Back in 2019, Atlanta-based Panameño Nino Augustine boldly declared Me Toca A Mi (it’s my turn), unleashing a shimmering EP loaded with lush collisions of old-school reggaeton, new school techniques and an unwavering commitment to the genre’s afro-diasporic roots. Every subsequent release has further fleshed out his prophecy. The artist echoes lockdown perreo restlessness on “Meneito,” channels the salsa gods on “Flow Lavoe” and even stepped in as co-writer on KATONTHEMUV’s explosive new single “Conmigo No.” Now, with his full-length debut Global Ninz looming on the horizon, Augustine is unveiling “Sexy Body,” a sultry, slow-burning afro-fusion bop featuring Colombian reina and Chocquibtown alum, Goyo.
“Sexy Body” is a classic tale of seduction framed within the pair’s natural chemistry, and a celebration of black joy with elegant production from Chocquibtown’s Slow Mike. This is Goyo’s first co-feature outside the beloved Colombian hip-hop group, and another step into the spotlight, aligned with the initiative she co-founded, Conciencia Collective—an organization of artists and media professionals working towards racial equity in the music industry. The Jimmy Usma-directed video for “Sexy Body” is a neon swirl of retro pop culture, invoking eye-catching references to graffiti art, towering Caribbean sound systems, Warhol portraits, troll dolls, discmans and a whole lot more. While shot remotely, the ambiance of the clip suggests star-crossed lovers meeting on a Friday night at the arcade, with video game cameos from Street Fighter, The Legend Of Zelda and Mario Kart, and even an arcade cabinet emblazoned with “Nino x Goyo.” Watch the video below:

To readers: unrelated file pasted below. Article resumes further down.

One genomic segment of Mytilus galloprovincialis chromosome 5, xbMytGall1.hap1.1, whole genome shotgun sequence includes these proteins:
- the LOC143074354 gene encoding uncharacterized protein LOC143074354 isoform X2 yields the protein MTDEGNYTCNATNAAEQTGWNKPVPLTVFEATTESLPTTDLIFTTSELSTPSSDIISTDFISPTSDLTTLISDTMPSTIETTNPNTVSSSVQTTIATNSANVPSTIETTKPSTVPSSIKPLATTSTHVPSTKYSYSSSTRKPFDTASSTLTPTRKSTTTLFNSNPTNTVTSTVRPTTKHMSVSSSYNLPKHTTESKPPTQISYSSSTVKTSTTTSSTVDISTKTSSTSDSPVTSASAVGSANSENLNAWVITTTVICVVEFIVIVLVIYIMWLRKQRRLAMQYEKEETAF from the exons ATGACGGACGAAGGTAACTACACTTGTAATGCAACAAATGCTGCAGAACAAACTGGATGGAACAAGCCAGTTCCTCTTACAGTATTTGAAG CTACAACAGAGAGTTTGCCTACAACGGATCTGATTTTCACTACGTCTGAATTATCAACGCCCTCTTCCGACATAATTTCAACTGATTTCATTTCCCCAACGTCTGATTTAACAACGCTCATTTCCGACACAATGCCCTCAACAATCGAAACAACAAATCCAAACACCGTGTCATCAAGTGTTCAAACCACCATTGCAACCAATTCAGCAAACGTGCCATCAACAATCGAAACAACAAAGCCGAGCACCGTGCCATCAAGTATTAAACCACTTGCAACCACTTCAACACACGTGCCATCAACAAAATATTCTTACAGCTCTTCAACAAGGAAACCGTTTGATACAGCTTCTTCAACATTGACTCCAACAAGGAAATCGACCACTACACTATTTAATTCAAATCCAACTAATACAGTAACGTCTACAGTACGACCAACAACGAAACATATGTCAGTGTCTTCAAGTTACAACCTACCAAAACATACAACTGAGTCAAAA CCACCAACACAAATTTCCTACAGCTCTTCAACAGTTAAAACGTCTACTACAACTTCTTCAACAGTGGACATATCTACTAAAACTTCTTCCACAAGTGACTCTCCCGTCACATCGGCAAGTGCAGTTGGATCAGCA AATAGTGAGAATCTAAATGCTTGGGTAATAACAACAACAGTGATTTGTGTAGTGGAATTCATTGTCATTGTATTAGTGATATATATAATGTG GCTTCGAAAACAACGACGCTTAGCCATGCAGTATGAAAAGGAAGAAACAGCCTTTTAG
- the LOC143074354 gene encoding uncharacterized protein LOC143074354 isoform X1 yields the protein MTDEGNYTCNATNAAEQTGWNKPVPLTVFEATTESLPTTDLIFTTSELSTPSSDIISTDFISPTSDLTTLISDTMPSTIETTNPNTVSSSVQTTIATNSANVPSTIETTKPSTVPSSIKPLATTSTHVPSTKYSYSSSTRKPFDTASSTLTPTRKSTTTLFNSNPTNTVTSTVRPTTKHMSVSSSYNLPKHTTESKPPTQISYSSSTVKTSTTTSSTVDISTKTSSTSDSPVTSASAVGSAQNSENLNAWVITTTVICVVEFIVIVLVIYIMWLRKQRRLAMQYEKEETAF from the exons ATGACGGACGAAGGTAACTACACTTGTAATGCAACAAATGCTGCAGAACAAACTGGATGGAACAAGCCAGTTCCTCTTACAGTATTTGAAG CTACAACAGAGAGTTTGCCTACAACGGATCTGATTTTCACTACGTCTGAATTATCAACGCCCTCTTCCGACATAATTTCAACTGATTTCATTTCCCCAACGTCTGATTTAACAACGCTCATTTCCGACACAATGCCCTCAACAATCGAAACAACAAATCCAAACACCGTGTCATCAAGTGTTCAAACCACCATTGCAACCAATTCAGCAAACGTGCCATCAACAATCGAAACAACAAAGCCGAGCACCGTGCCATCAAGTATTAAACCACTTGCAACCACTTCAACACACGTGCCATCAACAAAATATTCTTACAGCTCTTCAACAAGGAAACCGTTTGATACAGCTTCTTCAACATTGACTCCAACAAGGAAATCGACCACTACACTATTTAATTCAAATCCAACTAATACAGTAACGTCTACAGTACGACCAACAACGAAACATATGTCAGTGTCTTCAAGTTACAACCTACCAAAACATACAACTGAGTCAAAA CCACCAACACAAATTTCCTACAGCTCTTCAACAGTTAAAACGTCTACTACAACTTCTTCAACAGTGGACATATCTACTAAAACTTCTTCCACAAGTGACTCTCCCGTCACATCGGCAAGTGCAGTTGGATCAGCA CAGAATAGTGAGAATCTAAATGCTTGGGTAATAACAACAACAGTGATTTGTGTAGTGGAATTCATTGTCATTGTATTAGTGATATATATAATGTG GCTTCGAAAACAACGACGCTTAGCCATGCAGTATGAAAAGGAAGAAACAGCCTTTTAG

“In the summer of 2019 we met in a New York studio through a mutual friend and we instantly connected,” Augustine says about the fated collaboration, via press release. At the behest of Chocquibtown, he was invited out to Colombia to work on music, where “Sexy Body” seemed to flow with ease. “We vibed over production from Slow Mike, and this Afro-fusion was the result. We all have a similar mission to represent our Afro-Latinidad in the music space. At the end of the day, what is dominating Latin charts is Black music, mostly without Black people. This music is our birthright, and we deserve our flowers.”